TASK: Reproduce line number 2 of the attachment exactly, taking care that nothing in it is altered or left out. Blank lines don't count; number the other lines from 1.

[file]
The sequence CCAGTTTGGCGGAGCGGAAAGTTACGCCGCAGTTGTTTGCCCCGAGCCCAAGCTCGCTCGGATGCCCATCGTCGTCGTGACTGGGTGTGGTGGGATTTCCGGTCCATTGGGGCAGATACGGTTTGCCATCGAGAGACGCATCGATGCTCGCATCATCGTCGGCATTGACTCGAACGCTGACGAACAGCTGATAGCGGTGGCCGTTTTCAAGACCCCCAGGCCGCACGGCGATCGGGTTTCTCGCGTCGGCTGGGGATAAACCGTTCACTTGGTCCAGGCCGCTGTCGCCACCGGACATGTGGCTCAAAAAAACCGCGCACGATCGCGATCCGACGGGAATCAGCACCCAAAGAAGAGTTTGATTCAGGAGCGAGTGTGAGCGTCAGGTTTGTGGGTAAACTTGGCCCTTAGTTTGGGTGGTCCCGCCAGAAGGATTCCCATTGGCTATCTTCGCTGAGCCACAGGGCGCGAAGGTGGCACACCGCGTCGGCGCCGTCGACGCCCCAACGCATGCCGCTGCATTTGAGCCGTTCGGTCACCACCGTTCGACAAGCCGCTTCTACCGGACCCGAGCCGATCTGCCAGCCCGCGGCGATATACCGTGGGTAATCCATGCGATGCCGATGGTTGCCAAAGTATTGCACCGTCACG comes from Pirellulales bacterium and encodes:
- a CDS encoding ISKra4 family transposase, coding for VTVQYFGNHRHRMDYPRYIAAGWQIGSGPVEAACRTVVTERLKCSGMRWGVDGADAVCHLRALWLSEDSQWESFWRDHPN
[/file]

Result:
- a CDS encoding ISKra4 family transposase, coding for VTVQYFGNHRHRMDYPRYIAAGWQIGSGPVEAACRTVVTERLKCSGMRWGVDGADAVCHLRALWLSEDSQWESFWRDHPN